Inconsistent Standards and Infrastructure Across Climate Zones

Client Basics

Client: European Based Pharmaceutical
Destination: China
Project Scope: Single Shipment
Unique Factors: Potential Temperature Deviation


After unloading a passive container from an aircraft, a ground handling agent at the destination identified that the product temperature label read “2° to 8°C.” The agent confidently proceeded to store the container in a 2° to 8°C environment. Unfortunately, according to packaging validation, it was too early to store the container in the cool room. As a result, storing the product in this temperature-controlled room caused the product to reach a dangerously low temperature near freezing point. 


This incident is quite common, and the World Health Organisation has performed several studies to understand the implications of product freezing.

Good temperature control during the storage and transport of vaccines is critical to ensure their potency and safety. Liquid formulations of aluminum-based vaccines against diphtheria, pertussis, tetanus, hepatitis B and Haemophilus influensatype b, alone or in combination (adsorbed vaccines), should not be frozen. Between 14 and 35 percent of refrigerators or transport shipments were found to have exposed vaccines to freezing temperatures, while in studies that examined all segments of the distribution chain, between 75 and 100 percent of the vaccine shipments were exposed. More rigorous study designs were associated with higher levels of exposure to freezing. When a vaccine is damaged by freezing, the potency lost can never be restored — the damage is permanent. Freeze-damaged vaccines have lower immunogenicity and are more likely to cause local reactions, such as sterile abscesses."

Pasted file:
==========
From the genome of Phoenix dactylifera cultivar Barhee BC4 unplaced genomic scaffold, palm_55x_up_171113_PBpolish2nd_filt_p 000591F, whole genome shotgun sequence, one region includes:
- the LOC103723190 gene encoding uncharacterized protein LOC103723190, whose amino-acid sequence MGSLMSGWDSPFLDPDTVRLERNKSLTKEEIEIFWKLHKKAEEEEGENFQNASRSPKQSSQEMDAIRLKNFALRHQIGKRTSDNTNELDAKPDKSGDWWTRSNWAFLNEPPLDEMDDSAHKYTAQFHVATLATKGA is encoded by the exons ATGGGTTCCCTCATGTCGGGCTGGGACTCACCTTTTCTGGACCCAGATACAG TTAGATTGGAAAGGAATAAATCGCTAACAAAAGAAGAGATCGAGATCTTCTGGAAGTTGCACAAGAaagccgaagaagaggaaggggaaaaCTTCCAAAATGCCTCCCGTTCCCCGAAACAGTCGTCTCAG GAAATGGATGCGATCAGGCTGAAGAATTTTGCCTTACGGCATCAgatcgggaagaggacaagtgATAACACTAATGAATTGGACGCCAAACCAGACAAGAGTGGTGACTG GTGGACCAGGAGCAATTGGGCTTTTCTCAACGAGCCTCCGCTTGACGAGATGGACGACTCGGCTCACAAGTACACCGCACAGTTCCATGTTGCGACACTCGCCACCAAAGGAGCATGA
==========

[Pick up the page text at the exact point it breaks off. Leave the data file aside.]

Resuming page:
Source: WHO, Ümit Kartoglu, Nejat Kenan Ösgüler, Lara J Wolfson, WiesÅ‚aw Kursatkowski, “Validation of the shake test for detecting freeze damage to adsorbed vaccines,” Feb. 9, 2010


LifeConEx life science cold chain specialists proactively discovered the mistake in the handling of the container and instructed the ground handler agent to move the shipment into an ambient warehouse as addressed in the packaging protocol. 


The product temperature was stabilised and brought back to an acceptable temperature range. This avoided a potential loss of product — product integrity was preserved.

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